Estonia Scout Badge
I did find a early scout badge from Estonia labeled "Estonia Scouts District Swastika Badge 2nd Class," Other than how it was labeled, I do not have any other information.
Czechoslovak Scouting Award
The recipient of this award was a Senior Greek Boy Scout leader. You can read more at this link, svasticross.blogspot.com/2010/11/swastika-scout-medal.html
Las Vegas International Scouting Museum
The Museum is the home of the World Scout Bureau Memorabilia Collection. One of the items they received in 2003 was the plaque to the right. This plaque was obviously presented to the World Scout Bureau in the late 1920's or early 1930's from the British Boy Scout Association.
The Swastika and BSA
BSA did not develop a Thanks Badge and the only use of the swastika as a pin that was worn by the National Executive Board from 1910 to 1919. However, BSA did use the swastika on several books that I have been able to identify. The spine of the The Scout's Handy Book in 1913 and the back cover of the Universal Indian Sign Language produced for the 1929 World Jamboree. As I previously mentioned, the swastika was a widely used Native American symbol but interestingly, there is no reference to the symbol in the World Jamboree book.
J. Michael Clinch, who is working on a compilation of BSA council and OA lodge merger histories, sent me the below additional information:
The Piankeshaw Council #739, headquartered in Danville (Illinois) was founded in 1926. A regional non-OA honor society, the Tribe of Gimogash was active in this council from 1918 until 1930, when it was replaced with Swastika Lodge (55), whose totem was the thunderbird. The lodge changed its name in 1935 to the Waukheon Lodge (55), possibly due to Nazi Germany's appropriation of the ancient swastika symbol. The lodge totem and the translation of its name was "thunderbird."
In most cases by 1935, the swastika was not being used in scouting but I did find the image to the right which referred to the Comanche Trail Council Indian Camp at the 1937 National Scout Jamboree on wikipedia which had been uploaded by J. G. Howes.
Another reference that has come to my attention is listed under Scout Honor Societies on the US Scout Service Project web site; Order of the White Swastika. That web page is www.usscouts.org/honorsociety/orderwhiteswas.asp. The web page makes reference to a Sports Illustrated article that is no longer available but I have located the interesting article in archives and am sharing it in the frame below.
Excelsior Shoe Company Associates their Advertising with Boy Scouts
Before I share the advertising of the Excelsior Shoe Co., I have to share that it was the Excelsior tokens that got me focused on the subject of Swastikas in Scouting. I noticed that there was a common reverse of many advertising tokens between the years 1908 and 1935 which I now realize are the same years as the Thanks Badges using the swastika from the UK and the Commonwealth. The descriptions and links to these tokens begin at www.sageventure.com/coins/tokens.html.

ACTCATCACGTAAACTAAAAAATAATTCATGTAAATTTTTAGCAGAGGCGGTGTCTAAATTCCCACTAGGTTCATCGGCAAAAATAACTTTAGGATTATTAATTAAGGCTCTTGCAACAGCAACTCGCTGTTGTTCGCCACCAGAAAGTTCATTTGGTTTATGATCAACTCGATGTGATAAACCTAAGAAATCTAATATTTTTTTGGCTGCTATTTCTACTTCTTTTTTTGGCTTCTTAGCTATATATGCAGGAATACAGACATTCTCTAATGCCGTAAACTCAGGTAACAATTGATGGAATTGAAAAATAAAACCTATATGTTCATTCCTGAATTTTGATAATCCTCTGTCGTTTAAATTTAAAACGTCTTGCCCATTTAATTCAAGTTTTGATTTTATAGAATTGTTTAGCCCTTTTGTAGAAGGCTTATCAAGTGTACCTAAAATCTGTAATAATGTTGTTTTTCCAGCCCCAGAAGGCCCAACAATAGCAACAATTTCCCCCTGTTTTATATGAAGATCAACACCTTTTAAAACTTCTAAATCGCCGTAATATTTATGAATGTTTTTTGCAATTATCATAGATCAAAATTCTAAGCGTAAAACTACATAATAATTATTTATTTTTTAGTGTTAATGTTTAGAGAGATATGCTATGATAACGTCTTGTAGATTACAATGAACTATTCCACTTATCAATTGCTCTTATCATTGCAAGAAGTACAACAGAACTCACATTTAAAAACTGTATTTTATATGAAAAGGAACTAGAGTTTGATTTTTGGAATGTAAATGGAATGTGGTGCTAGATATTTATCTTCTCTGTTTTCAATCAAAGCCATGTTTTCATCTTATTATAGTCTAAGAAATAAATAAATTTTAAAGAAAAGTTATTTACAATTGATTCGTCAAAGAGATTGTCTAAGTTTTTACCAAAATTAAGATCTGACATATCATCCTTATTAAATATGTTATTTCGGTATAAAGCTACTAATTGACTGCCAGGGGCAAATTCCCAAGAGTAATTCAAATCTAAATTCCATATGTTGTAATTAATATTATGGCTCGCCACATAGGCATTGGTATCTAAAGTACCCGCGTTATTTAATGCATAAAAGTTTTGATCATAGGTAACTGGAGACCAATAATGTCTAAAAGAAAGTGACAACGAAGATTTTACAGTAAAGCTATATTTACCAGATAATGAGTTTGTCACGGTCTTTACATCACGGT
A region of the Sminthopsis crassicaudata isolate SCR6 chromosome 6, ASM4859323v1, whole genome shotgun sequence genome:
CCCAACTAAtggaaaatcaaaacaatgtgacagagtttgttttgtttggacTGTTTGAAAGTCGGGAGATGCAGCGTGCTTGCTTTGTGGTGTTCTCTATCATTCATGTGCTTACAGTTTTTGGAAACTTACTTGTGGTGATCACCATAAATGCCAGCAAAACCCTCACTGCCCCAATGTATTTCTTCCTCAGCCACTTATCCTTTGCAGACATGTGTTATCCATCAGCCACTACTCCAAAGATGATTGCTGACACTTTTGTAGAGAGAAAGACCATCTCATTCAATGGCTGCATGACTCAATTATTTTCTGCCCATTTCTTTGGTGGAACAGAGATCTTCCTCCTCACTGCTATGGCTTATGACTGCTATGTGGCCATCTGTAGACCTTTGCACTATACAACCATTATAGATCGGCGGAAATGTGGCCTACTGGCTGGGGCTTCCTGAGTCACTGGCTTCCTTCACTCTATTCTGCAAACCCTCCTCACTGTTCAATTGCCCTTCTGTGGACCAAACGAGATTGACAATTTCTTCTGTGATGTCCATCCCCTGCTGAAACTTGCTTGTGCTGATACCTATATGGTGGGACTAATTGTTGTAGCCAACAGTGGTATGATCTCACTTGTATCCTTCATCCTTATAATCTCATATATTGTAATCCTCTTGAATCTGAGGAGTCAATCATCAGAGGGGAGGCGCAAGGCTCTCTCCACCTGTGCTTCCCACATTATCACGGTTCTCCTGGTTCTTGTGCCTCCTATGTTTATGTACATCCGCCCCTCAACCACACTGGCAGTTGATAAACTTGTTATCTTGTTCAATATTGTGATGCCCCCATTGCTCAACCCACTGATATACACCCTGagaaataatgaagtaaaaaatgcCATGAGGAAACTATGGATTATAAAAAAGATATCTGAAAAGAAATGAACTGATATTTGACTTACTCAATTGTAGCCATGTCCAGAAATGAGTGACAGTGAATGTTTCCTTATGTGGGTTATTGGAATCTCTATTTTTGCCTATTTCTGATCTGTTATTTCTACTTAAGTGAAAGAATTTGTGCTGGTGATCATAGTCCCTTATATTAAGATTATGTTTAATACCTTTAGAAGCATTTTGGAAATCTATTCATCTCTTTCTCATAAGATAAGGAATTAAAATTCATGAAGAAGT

The Excelsior Shoe Company took advantage of the opportunity to associate their advertising with the new Boy Scout movement that began in 1910. They created a "Boy Scout" shoe, and issued commemorative tokens between July 1910 and January 1914. You can learn about the classification and get links to these tokens at www.sageventure.com/coins/scout.html.
When a scout bought a new pair of shoes from Excelsior, he got the token to the left with them. It was holed at the top center. These tokens were made of copper. When the scoutmaster could prove that everyone in his troop had bought shoes, he received the same token but in silver.
An interesting article on similar tokens with swastikas, titled Death of an Icon, Swastikas on Jewish tokens once common as 'Good Luck' charms by Steven H. Kaplan was written for The Shekel, volume 47, no. 1, January February 2014. The article used many of the tokens from my website for which I was acknowledged. I have made a pdf out of Death of an Icon as a reference for others.
An Inglorious End
After World War One (1914-1918) a new German political party, the National Socialists, popularly known as the Nazis, led by Adolf Hitler took possession of the swastika. It was then that the innocent device was chosen as their Party emblem. Their Black Swastika (as it was known) was made into a symbol of 'The Vocation to fight for the Victory of the Aryan Race' which they considered themselves to be. This became a specific 'Aryan/Nazi' symbol with an anti-Semitic purport.
Hitler and his Nazis took over Germany in January 1933 and on the 15th of September 1935 raised their party flag to Germany's National Flag. It was under the cover of this flag with the Black Swastika that the Nazis committed their crimes against humanity. Although the Black Swastika is rotated 45° and as opposed to the traditional swastika which displays it in a "square" configuration, they so much discredited and soiled the swastika that, when they finally disappeared in May 1945, the emblem could no longer be used for anything else.
Information compiled by Craig Murray